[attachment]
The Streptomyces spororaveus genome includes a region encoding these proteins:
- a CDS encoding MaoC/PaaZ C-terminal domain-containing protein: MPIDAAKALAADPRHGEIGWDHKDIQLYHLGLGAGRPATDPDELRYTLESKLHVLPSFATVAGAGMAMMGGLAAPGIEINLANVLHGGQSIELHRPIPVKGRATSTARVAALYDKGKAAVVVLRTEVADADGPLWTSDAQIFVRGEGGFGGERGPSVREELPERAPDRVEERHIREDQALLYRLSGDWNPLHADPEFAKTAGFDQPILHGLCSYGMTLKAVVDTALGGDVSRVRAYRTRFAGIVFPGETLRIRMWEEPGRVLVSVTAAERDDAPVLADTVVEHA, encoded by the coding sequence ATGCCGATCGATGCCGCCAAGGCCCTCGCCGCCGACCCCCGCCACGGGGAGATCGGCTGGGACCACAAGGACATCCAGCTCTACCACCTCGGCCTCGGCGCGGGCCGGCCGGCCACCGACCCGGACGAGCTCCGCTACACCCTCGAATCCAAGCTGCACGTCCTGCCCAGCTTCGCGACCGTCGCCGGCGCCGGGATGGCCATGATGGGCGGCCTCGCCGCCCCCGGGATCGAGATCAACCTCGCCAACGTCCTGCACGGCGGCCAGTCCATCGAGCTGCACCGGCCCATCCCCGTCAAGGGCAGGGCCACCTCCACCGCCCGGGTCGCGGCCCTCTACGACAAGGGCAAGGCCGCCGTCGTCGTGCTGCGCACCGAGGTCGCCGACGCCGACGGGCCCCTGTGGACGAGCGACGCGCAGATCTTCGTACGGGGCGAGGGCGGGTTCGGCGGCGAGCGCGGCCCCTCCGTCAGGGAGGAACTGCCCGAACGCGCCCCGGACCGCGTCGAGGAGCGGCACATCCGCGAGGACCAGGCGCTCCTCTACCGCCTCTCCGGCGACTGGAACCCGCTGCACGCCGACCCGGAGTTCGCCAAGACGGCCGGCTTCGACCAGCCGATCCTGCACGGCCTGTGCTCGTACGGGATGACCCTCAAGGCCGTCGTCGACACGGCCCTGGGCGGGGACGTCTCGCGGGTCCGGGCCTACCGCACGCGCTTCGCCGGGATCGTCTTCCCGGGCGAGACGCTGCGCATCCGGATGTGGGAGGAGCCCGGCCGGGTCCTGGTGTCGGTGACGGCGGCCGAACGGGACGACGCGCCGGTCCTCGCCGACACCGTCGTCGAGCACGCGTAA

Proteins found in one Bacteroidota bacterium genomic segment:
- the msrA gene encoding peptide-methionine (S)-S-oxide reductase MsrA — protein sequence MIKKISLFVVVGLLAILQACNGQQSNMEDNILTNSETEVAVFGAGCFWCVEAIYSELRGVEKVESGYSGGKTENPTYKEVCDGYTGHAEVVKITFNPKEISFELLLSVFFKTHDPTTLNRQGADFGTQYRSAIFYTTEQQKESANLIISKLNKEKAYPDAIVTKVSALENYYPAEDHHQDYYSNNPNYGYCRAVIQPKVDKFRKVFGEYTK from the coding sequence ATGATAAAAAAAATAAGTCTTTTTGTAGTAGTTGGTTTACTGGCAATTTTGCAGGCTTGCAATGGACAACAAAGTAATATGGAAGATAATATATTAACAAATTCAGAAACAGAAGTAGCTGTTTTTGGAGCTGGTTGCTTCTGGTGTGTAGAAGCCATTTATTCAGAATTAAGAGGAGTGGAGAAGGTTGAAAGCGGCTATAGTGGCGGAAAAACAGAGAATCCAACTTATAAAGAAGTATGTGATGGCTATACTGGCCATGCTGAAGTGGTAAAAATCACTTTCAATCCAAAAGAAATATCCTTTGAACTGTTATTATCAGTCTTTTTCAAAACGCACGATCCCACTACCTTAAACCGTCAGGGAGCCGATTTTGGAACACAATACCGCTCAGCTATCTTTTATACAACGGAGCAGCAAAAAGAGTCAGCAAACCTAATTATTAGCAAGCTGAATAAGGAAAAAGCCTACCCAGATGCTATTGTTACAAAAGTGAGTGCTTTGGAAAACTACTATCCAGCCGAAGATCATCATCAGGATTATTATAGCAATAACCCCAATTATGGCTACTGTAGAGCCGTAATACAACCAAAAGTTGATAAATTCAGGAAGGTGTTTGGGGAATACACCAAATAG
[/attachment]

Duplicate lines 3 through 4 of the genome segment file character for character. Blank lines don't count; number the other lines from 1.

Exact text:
Proteins found in one Bacteroidota bacterium genomic segment:
- the msrA gene encoding peptide-methionine (S)-S-oxide reductase MsrA — protein sequence MIKKISLFVVVGLLAILQACNGQQSNMEDNILTNSETEVAVFGAGCFWCVEAIYSELRGVEKVESGYSGGKTENPTYKEVCDGYTGHAEVVKITFNPKEISFELLLSVFFKTHDPTTLNRQGADFGTQYRSAIFYTTEQQKESANLIISKLNKEKAYPDAIVTKVSALENYYPAEDHHQDYYSNNPNYGYCRAVIQPKVDKFRKVFGEYTK from the coding sequence ATGATAAAAAAAATAAGTCTTTTTGTAGTAGTTGGTTTACTGGCAATTTTGCAGGCTTGCAATGGACAACAAAGTAATATGGAAGATAATATATTAACAAATTCAGAAACAGAAGTAGCTGTTTTTGGAGCTGGTTGCTTCTGGTGTGTAGAAGCCATTTATTCAGAATTAAGAGGAGTGGAGAAGGTTGAAAGCGGCTATAGTGGCGGAAAAACAGAGAATCCAACTTATAAAGAAGTATGTGATGGCTATACTGGCCATGCTGAAGTGGTAAAAATCACTTTCAATCCAAAAGAAATATCCTTTGAACTGTTATTATCAGTCTTTTTCAAAACGCACGATCCCACTACCTTAAACCGTCAGGGAGCCGATTTTGGAACACAATACCGCTCAGCTATCTTTTATACAACGGAGCAGCAAAAAGAGTCAGCAAACCTAATTATTAGCAAGCTGAATAAGGAAAAAGCCTACCCAGATGCTATTGTTACAAAAGTGAGTGCTTTGGAAAACTACTATCCAGCCGAAGATCATCATCAGGATTATTATAGCAATAACCCCAATTATGGCTACTGTAGAGCCGTAATACAACCAAAAGTTGATAAATTCAGGAAGGTGTTTGGGGAATACACCAAATAG